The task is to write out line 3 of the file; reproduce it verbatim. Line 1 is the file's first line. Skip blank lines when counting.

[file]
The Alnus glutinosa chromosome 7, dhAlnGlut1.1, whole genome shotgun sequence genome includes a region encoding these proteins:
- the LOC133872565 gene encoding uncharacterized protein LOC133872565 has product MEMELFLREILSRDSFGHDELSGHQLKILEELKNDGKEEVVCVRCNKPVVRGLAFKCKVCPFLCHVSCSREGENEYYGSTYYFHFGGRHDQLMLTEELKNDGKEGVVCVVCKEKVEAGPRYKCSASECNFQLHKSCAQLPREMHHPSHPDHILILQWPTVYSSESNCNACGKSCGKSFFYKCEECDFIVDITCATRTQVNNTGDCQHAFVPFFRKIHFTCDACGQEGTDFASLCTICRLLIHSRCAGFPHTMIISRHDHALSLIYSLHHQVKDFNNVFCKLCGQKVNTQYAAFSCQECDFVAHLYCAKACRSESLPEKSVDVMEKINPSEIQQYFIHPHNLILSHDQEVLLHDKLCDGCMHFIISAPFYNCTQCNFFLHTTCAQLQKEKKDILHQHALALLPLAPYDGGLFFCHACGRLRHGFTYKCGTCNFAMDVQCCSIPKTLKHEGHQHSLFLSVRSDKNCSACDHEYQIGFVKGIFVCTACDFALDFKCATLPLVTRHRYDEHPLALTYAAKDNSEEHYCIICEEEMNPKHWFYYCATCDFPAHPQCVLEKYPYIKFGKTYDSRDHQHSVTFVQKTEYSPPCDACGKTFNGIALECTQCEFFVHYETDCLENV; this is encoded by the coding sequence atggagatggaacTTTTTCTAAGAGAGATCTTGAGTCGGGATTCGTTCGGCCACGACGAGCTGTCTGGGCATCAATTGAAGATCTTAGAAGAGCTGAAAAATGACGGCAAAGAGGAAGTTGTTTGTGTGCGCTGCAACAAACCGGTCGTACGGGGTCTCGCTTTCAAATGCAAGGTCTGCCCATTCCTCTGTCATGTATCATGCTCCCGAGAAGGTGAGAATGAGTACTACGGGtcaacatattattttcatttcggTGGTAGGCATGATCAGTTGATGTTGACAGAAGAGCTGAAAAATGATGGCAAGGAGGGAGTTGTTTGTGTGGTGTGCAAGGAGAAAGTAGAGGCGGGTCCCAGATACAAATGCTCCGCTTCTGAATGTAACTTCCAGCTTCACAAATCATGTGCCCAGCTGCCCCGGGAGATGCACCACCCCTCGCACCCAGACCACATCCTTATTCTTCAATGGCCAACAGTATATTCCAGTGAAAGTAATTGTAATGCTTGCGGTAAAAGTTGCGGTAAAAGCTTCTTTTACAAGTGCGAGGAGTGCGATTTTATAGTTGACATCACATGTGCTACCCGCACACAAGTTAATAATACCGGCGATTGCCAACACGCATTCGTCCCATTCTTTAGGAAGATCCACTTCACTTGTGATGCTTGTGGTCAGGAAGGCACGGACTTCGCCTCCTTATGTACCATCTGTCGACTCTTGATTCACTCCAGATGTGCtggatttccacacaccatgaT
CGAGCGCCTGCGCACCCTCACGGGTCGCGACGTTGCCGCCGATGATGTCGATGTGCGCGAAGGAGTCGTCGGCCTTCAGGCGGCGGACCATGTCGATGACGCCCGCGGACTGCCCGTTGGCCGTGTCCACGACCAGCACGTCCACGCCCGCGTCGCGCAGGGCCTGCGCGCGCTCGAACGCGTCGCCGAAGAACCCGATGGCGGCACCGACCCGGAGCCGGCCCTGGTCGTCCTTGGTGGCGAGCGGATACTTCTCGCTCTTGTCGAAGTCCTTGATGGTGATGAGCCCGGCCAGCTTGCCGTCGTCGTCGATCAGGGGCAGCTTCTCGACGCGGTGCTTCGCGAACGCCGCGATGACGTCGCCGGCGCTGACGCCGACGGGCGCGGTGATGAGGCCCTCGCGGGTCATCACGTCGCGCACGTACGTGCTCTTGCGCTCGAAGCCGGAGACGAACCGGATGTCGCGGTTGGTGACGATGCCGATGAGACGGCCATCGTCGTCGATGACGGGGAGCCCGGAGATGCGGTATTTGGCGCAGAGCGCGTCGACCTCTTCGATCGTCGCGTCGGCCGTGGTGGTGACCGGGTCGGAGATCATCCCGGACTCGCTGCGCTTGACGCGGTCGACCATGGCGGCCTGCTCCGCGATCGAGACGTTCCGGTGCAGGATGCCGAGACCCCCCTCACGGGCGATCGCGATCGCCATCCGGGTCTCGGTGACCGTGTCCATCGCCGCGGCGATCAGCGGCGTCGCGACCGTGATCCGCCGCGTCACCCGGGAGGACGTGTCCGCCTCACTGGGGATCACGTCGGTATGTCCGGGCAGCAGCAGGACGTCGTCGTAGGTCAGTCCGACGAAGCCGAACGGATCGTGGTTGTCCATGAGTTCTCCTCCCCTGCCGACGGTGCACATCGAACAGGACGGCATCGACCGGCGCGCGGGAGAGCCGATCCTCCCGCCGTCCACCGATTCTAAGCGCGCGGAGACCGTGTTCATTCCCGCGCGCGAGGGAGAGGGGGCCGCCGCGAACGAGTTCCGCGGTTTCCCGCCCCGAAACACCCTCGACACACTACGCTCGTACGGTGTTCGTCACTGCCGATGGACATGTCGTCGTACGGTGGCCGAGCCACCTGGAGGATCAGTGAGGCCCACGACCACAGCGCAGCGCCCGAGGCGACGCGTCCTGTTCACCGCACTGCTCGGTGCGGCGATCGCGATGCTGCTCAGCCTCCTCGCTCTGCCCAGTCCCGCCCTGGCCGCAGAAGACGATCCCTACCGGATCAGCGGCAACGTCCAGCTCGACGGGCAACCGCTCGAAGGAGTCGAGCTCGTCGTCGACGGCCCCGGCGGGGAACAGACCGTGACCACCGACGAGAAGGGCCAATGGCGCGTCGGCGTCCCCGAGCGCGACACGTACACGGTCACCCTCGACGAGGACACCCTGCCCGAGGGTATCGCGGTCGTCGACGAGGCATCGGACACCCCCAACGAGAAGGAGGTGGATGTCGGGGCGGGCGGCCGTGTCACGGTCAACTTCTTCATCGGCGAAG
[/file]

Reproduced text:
CGAGCGCCTGCGCACCCTCACGGGTCGCGACGTTGCCGCCGATGATGTCGATGTGCGCGAAGGAGTCGTCGGCCTTCAGGCGGCGGACCATGTCGATGACGCCCGCGGACTGCCCGTTGGCCGTGTCCACGACCAGCACGTCCACGCCCGCGTCGCGCAGGGCCTGCGCGCGCTCGAACGCGTCGCCGAAGAACCCGATGGCGGCACCGACCCGGAGCCGGCCCTGGTCGTCCTTGGTGGCGAGCGGATACTTCTCGCTCTTGTCGAAGTCCTTGATGGTGATGAGCCCGGCCAGCTTGCCGTCGTCGTCGATCAGGGGCAGCTTCTCGACGCGGTGCTTCGCGAACGCCGCGATGACGTCGCCGGCGCTGACGCCGACGGGCGCGGTGATGAGGCCCTCGCGGGTCATCACGTCGCGCACGTACGTGCTCTTGCGCTCGAAGCCGGAGACGAACCGGATGTCGCGGTTGGTGACGATGCCGATGAGACGGCCATCGTCGTCGATGACGGGGAGCCCGGAGATGCGGTATTTGGCGCAGAGCGCGTCGACCTCTTCGATCGTCGCGTCGGCCGTGGTGGTGACCGGGTCGGAGATCATCCCGGACTCGCTGCGCTTGACGCGGTCGACCATGGCGGCCTGCTCCGCGATCGAGACGTTCCGGTGCAGGATGCCGAGACCCCCCTCACGGGCGATCGCGATCGCCATCCGGGTCTCGGTGACCGTGTCCATCGCCGCGGCGATCAGCGGCGTCGCGACCGTGATCCGCCGCGTCACCCGGGAGGACGTGTCCGCCTCACTGGGGATCACGTCGGTATGTCCGGGCAGCAGCAGGACGTCGTCGTAGGTCAGTCCGACGAAGCCGAACGGATCGTGGTTGTCCATGAGTTCTCCTCCCCTGCCGACGGTGCACATCGAACAGGACGGCATCGACCGGCGCGCGGGAGAGCCGATCCTCCCGCCGTCCACCGATTCTAAGCGCGCGGAGACCGTGTTCATTCCCGCGCGCGAGGGAGAGGGGGCCGCCGCGAACGAGTTCCGCGGTTTCCCGCCCCGAAACACCCTCGACACACTACGCTCGTACGGTGTTCGTCACTGCCGATGGACATGTCGTCGTACGGTGGCCGAGCCACCTGGAGGATCAGTGAGGCCCACGACCACAGCGCAGCGCCCGAGGCGACGCGTCCTGTTCACCGCACTGCTCGGTGCGGCGATCGCGATGCTGCTCAGCCTCCTCGCTCTGCCCAGTCCCGCCCTGGCCGCAGAAGACGATCCCTACCGGATCAGCGGCAACGTCCAGCTCGACGGGCAACCGCTCGAAGGAGTCGAGCTCGTCGTCGACGGCCCCGGCGGGGAACAGACCGTGACCACCGACGAGAAGGGCCAATGGCGCGTCGGCGTCCCCGAGCGCGACACGTACACGGTCACCCTCGACGAGGACACCCTGCCCGAGGGTATCGCGGTCGTCGACGAGGCATCGGACACCCCCAACGAGAAGGAGGTGGATGTCGGGGCGGGCGGCCGTGTCACGGTCAACTTCTTCATCGGCGAAG